angular momentum(redirected from Angular impulse)
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The cross product of the ordinary momentum of a particle and its position vector, running from the axis of rotation to the body whose momentum is being determined.
In absence of external forces, the angular momentum (AM) remains constant; therefore, a rotating body tends to maintain the same axis of rotation. When torque is applied to a rotating body, the resulting change in AM results in precession. Momentum involved in the rotation of a body about an axis is conserved, as is ordinary momentum. Atomic nuclei possess an intrinsic AM known as “spin”, which is measured in multiples of Planck’s constant.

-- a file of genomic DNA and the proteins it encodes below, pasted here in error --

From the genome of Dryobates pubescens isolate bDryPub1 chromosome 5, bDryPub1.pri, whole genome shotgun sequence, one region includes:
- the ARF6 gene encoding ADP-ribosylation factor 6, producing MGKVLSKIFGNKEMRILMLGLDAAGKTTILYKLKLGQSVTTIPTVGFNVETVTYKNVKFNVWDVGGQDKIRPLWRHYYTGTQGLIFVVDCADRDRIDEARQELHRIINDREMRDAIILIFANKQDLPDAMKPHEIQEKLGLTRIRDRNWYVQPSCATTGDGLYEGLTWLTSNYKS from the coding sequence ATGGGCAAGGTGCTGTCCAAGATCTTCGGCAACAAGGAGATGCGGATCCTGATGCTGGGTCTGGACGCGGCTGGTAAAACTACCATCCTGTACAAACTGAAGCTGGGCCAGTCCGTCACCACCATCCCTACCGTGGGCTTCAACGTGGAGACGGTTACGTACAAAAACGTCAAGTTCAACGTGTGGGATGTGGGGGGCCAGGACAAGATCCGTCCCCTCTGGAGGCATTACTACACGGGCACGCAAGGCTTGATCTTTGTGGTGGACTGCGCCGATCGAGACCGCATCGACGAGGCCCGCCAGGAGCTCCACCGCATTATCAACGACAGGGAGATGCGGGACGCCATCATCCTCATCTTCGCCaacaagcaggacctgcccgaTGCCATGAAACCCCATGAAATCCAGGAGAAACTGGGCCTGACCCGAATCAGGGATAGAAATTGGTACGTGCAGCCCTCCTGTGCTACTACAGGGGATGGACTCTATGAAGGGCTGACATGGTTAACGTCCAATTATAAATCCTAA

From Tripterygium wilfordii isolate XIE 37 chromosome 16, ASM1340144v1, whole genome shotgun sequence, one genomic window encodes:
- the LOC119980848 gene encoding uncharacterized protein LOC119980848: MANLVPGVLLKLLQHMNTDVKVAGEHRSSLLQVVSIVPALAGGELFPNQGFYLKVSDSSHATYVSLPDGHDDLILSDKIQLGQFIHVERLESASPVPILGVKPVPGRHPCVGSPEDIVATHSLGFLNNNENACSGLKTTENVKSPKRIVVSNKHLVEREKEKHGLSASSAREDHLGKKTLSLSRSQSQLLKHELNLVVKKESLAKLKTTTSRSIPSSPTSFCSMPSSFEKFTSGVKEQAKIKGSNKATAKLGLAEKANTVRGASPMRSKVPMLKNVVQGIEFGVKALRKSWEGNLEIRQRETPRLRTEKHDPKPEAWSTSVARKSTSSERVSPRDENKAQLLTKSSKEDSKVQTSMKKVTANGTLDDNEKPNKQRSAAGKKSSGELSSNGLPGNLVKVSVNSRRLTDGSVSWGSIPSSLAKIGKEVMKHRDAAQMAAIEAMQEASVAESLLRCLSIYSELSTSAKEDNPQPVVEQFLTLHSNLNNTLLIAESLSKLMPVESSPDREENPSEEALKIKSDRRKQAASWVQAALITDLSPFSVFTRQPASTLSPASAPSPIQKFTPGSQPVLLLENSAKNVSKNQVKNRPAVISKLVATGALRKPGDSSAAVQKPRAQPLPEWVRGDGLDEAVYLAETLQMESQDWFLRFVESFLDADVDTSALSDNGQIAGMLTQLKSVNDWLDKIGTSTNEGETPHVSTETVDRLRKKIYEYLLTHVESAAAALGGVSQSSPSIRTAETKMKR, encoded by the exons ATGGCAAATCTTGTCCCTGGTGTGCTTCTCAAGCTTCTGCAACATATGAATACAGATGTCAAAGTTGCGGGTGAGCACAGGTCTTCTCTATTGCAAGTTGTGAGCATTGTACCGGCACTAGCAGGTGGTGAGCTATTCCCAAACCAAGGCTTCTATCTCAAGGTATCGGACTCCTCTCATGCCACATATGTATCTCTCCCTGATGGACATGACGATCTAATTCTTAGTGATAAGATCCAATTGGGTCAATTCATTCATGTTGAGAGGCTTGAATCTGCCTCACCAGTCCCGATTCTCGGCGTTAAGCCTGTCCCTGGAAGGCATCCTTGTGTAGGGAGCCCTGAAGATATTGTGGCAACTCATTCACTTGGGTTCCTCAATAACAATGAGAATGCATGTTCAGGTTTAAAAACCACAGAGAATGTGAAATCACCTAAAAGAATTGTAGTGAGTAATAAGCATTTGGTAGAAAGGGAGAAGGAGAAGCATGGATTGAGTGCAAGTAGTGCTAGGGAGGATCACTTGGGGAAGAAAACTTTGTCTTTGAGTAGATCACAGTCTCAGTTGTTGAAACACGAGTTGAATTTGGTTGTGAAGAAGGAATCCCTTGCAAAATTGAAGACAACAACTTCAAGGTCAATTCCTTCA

an·gu·lar mo·men·tum(ang'gyŭ-lăr mō-men'tŭm)
The spin of MR active nuclei, which depends on the balance between the number of protons and neutrons in the nucleus.